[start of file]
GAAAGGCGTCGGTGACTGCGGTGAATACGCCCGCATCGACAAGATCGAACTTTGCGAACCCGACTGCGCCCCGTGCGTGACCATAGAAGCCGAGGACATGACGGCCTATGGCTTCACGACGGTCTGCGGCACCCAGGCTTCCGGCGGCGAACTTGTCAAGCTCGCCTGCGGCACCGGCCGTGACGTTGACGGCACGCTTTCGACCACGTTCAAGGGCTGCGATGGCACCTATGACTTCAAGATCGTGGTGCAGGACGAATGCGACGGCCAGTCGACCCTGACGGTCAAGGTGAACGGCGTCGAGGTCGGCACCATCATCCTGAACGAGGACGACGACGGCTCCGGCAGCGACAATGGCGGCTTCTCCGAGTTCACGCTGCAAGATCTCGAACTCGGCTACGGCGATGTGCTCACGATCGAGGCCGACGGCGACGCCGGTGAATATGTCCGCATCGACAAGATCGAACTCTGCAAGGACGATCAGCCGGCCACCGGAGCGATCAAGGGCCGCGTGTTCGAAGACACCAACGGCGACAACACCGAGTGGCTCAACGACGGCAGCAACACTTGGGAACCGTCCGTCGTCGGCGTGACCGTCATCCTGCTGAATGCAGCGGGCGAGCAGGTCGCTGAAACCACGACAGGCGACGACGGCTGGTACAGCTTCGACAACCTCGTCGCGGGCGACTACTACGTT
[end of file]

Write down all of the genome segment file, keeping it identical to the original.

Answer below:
GAAAGGCGTCGGTGACTGCGGTGAATACGCCCGCATCGACAAGATCGAACTTTGCGAACCCGACTGCGCCCCGTGCGTGACCATAGAAGCCGAGGACATGACGGCCTATGGCTTCACGACGGTCTGCGGCACCCAGGCTTCCGGCGGCGAACTTGTCAAGCTCGCCTGCGGCACCGGCCGTGACGTTGACGGCACGCTTTCGACCACGTTCAAGGGCTGCGATGGCACCTATGACTTCAAGATCGTGGTGCAGGACGAATGCGACGGCCAGTCGACCCTGACGGTCAAGGTGAACGGCGTCGAGGTCGGCACCATCATCCTGAACGAGGACGACGACGGCTCCGGCAGCGACAATGGCGGCTTCTCCGAGTTCACGCTGCAAGATCTCGAACTCGGCTACGGCGATGTGCTCACGATCGAGGCCGACGGCGACGCCGGTGAATATGTCCGCATCGACAAGATCGAACTCTGCAAGGACGATCAGCCGGCCACCGGAGCGATCAAGGGCCGCGTGTTCGAAGACACCAACGGCGACAACACCGAGTGGCTCAACGACGGCAGCAACACTTGGGAACCGTCCGTCGTCGGCGTGACCGTCATCCTGCTGAATGCAGCGGGCGAGCAGGTCGCTGAAACCACGACAGGCGACGACGGCTGGTACAGCTTCGACAACCTCGTCGCGGGCGACTACTACGTT